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From "James Taylor (JIRA)" <j...@apache.org>
Subject [jira] [Commented] (PHOENIX-4552) Add support for a ROW_TIMESTAMP that doesn't affect the primary key
Date Tue, 23 Jan 2018 18:28:00 GMT

    [ https://issues.apache.org/jira/browse/PHOENIX-4552?page=com.atlassian.jira.plugin.system.issuetabpanels:comment-tabpanel&focusedCommentId=16336193#comment-16336193
] 

James Taylor commented on PHOENIX-4552:
---------------------------------------

Nice example, [~spetschu]. It sparked my memory on why we only support ROW_TIMESTAMP for immutable
data (in which it wouldn't make a difference if the ROW_TIMESTAMP column is in the row key
since by definition rows don't overlap). Phoenix only returns a single version of a row. Changing
this is definitely in the category of "large T-shirt" in terms of scope. See PHOENIX-590 for
some discussion. There's a patch there which solves part of the issue - essentially "exploding"
the Cells received back into multiple rows (i.e. one row per unique timestamp across all versions).
Let me add an example on that JIRA so the complexity of the issue is more clear. One thorny
issue too is that there's no SQL way of getting the timestamp of a row (though we have an
under-the-covers way of getting that, we'd need a way of surfacing that in SQL).

There might be a middle ground, though, but I suspect there will be many edge cases. If we
still continue to return only the single latest version and restrict the filtering done on
ROW_TIMESTAMP to use only greater than or greater than or equal then it might be more feasible.
This would do the time range filtering and then only return columns larger than this. The
primary problem here is that there might be *older* column values that make up the row which
would be filtered out.



> Add support for a ROW_TIMESTAMP that doesn't affect the primary key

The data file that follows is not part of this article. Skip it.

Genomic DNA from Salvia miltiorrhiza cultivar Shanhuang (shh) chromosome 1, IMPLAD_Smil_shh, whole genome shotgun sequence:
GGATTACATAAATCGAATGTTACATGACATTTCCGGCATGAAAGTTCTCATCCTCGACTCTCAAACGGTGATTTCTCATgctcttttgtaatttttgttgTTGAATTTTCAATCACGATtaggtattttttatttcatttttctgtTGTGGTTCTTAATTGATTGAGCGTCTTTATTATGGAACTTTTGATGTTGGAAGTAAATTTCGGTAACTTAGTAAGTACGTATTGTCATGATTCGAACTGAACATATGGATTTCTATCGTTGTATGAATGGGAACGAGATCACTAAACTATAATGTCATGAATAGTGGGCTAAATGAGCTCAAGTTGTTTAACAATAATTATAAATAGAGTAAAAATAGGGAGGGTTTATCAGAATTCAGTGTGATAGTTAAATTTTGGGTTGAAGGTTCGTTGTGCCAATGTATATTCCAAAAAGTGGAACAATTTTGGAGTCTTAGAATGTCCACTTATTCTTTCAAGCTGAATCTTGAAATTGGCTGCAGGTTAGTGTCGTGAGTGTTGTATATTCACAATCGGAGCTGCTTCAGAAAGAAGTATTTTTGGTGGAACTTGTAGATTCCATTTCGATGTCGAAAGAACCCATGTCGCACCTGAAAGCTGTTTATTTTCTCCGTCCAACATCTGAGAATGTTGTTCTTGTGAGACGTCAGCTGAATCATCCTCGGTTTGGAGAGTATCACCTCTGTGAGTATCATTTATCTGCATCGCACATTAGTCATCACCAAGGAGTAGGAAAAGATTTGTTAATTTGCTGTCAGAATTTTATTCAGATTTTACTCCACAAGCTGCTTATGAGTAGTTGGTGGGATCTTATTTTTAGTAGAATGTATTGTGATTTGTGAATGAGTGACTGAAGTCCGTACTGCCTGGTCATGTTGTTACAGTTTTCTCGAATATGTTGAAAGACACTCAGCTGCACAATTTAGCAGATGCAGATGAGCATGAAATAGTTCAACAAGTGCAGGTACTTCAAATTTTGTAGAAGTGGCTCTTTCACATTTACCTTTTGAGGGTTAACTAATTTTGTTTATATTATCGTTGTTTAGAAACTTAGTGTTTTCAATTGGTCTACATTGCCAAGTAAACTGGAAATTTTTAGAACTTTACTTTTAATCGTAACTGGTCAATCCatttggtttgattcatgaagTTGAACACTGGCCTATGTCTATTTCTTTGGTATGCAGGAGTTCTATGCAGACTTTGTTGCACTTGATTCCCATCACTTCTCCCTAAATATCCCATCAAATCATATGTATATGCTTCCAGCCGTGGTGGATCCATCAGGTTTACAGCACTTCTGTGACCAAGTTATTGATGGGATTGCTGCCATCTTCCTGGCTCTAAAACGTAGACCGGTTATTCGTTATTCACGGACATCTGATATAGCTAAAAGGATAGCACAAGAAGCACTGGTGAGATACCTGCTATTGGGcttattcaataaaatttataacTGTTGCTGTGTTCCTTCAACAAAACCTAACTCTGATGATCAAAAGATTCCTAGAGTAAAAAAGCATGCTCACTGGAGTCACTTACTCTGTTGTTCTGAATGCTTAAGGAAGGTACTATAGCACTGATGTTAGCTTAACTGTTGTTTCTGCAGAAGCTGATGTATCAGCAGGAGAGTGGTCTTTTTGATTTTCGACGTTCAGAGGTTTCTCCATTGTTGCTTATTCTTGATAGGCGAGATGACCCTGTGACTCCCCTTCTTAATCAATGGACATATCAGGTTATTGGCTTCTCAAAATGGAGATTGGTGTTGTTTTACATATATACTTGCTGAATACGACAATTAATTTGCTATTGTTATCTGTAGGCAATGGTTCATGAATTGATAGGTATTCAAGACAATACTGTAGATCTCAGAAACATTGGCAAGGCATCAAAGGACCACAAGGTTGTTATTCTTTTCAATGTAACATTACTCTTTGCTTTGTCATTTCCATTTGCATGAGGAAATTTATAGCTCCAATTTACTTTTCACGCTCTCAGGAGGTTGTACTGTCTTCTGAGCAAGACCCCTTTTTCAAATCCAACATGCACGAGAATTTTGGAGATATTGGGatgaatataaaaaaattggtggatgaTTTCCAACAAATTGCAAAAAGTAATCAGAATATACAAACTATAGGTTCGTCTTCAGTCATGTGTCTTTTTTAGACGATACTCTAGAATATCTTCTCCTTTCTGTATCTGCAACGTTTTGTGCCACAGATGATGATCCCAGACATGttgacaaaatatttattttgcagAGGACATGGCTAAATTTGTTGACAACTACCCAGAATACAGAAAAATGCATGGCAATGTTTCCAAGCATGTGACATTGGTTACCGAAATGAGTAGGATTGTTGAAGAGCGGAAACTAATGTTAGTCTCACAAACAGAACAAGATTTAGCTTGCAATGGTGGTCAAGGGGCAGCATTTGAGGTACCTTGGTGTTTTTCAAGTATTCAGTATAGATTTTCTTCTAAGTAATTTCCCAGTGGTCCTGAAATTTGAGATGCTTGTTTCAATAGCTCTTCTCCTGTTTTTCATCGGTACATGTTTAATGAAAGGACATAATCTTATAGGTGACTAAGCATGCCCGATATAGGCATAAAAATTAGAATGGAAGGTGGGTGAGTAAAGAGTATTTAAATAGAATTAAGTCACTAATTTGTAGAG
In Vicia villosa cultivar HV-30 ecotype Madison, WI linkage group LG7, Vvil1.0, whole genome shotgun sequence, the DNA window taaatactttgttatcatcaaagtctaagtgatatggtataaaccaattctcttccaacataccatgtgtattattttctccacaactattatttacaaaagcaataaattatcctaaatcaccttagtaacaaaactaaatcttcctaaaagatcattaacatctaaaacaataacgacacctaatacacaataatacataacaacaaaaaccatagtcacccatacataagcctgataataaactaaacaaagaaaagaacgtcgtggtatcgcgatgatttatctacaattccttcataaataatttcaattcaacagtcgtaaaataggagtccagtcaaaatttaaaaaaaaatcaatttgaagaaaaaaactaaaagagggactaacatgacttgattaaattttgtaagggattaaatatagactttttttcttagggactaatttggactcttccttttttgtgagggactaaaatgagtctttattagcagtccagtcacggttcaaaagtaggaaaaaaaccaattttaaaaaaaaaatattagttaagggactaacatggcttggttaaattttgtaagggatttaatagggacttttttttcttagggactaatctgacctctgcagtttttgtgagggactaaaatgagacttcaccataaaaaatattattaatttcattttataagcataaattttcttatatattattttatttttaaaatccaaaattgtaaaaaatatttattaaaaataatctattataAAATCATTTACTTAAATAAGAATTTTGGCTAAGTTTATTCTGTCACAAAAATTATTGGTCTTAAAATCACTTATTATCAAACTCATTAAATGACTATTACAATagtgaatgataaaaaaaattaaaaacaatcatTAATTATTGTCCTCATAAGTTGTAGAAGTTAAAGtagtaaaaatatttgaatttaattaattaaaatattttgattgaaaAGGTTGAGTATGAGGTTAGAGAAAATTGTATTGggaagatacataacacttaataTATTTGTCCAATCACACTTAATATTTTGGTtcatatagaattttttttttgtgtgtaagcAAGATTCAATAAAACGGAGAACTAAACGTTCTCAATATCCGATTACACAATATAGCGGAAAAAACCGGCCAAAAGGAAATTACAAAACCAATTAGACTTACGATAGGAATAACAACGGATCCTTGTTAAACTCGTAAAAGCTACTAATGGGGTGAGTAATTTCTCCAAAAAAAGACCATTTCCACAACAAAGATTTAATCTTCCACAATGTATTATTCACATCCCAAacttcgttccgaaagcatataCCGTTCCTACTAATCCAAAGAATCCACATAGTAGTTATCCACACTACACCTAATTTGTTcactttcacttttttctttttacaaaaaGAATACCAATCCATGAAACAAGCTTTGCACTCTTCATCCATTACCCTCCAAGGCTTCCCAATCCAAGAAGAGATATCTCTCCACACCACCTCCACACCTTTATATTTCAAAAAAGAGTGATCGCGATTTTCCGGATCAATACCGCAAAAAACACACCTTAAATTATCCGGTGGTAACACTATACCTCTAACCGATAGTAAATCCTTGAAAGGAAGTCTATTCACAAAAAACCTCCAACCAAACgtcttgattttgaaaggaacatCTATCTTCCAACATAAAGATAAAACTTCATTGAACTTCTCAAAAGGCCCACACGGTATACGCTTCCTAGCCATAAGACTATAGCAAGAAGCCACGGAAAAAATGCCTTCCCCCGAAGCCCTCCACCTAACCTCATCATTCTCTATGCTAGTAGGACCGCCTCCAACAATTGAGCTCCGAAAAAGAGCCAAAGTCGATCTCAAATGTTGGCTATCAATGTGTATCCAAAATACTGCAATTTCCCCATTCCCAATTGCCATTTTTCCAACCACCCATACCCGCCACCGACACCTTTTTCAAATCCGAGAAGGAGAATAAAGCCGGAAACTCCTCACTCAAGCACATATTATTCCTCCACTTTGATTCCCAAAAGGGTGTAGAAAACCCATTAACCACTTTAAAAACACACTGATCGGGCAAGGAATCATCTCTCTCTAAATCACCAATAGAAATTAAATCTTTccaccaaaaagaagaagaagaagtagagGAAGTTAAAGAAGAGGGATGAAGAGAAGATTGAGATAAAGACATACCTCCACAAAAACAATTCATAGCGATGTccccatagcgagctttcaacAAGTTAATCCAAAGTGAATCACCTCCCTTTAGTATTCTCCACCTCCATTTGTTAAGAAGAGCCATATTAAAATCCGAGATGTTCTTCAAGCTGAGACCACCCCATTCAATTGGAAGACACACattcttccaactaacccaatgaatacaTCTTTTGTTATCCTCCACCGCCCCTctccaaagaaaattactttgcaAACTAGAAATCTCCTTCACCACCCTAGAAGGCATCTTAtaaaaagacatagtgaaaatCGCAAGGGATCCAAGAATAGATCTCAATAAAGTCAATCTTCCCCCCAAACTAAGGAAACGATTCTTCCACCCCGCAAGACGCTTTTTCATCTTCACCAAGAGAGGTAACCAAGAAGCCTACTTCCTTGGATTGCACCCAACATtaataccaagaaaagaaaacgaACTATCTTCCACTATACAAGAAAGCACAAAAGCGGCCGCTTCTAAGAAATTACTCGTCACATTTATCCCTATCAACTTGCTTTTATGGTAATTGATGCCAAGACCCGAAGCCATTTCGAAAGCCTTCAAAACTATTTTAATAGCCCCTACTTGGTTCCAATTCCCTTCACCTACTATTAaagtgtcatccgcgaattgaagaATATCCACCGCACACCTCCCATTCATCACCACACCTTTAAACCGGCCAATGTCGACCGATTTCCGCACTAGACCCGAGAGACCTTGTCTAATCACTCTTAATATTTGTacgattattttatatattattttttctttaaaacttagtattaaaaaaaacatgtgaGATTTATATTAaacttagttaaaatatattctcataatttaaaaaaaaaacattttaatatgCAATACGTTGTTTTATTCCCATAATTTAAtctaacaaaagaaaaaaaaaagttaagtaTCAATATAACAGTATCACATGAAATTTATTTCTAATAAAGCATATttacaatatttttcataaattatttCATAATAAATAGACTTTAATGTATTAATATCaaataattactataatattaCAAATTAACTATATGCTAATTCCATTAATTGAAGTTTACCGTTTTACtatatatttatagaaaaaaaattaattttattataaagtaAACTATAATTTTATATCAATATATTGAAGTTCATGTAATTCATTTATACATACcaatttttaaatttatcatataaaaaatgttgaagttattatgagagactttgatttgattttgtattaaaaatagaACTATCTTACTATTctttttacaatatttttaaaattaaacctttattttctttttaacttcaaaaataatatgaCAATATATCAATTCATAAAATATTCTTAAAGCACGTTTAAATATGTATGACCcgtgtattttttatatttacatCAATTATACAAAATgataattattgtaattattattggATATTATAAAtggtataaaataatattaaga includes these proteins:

> -------------------------------------------------------------------
>
>                 Key: PHOENIX-4552
>                 URL: https://issues.apache.org/jira/browse/PHOENIX-4552
>             Project: Phoenix
>          Issue Type: New Feature
>            Reporter: Stephen Petschulat
>            Priority: Minor
>
> By declaring a ROW_TIMESTAMP constraint on a Phoenix table, it does two things 1) expose
the hbase native timestamp as this column and 2) prepend your primary key with this timestamp
as well.
> It would be useful to have a similar feature that only exposes the hbase native timestamp.
This would allow explicit setting of the timestamp when upserting data while allowing multiple
hbase versions. It is possible to then query for that specific key and version(s).
> Potential approach:
> {code:sql}
> CREATE TABLE COMMENTS (
>    COMMENT_ID INT NOT NULL,
>    REVISION_NUM BIGINT NOT NULL ROW_TIMESTAMP,    // NEW use of keyword
>    COMMENT_BODY TEXT
>    CONSTRAINT PK PRIMARY KEY(COMMENT_ID))
> UPSERT INTO COMMENTS (123, 1, 'edit 1 comment')
> UPSERT INTO COMMENTS (123, 2, 'edit 2 of comment')
> UPSERT INTO COMMENTS (123, 3, 'edit 3 of comment')
> {code}
>  
> Current behavior of ROW_TIMESTAMP would create a new primary for each upsert, so querying
by primary key is no longer straightforward when you don't know the version number at query
time. 
> {code:sql}
> SELECT * FROM COMMENTS WHERE COMMENT_ID = 123  // => returns most recent version
'edit 3 of comment'
> SELECT * FROM COMMENTS WHERE COMMENT_ID = 123 AND REVISION_NUM = 1   // => returns
explicit version 'edit 1 comment'
> {code}
>  
> It can also be useful to return multiple versions (related: PHOENIX-590)
> {code:sql}
> SELECT * FROM COMMENTS WHERE COMMENT_ID = 123 AND REVISION_NUM < 3   // => returns 2
rows
> {code}
>  
> Or just the highest version less than or equal to a particular version (allowing snapshot
queries):
> {code:sql}
> // set CurrentSCN=2 on connection
> SELECT * FROM COMMENTS WHERE COMMENT_ID = 123 // => returns 'edit 2 of comment'
> {code}
> CurrentSCN already allows this type of snapshot query but not against an explicitly set
timestamp with multiple versions. The primary key injection prevents this. The above query would
behave similar to:
> {code:java}
> scan 'COMMENTS', {TIMERANGE => [0, <maxversionid+1>]}
> {code}
>  This returns the highest versioned value for each key that is less than a specified
maximum version number.
>  
>  



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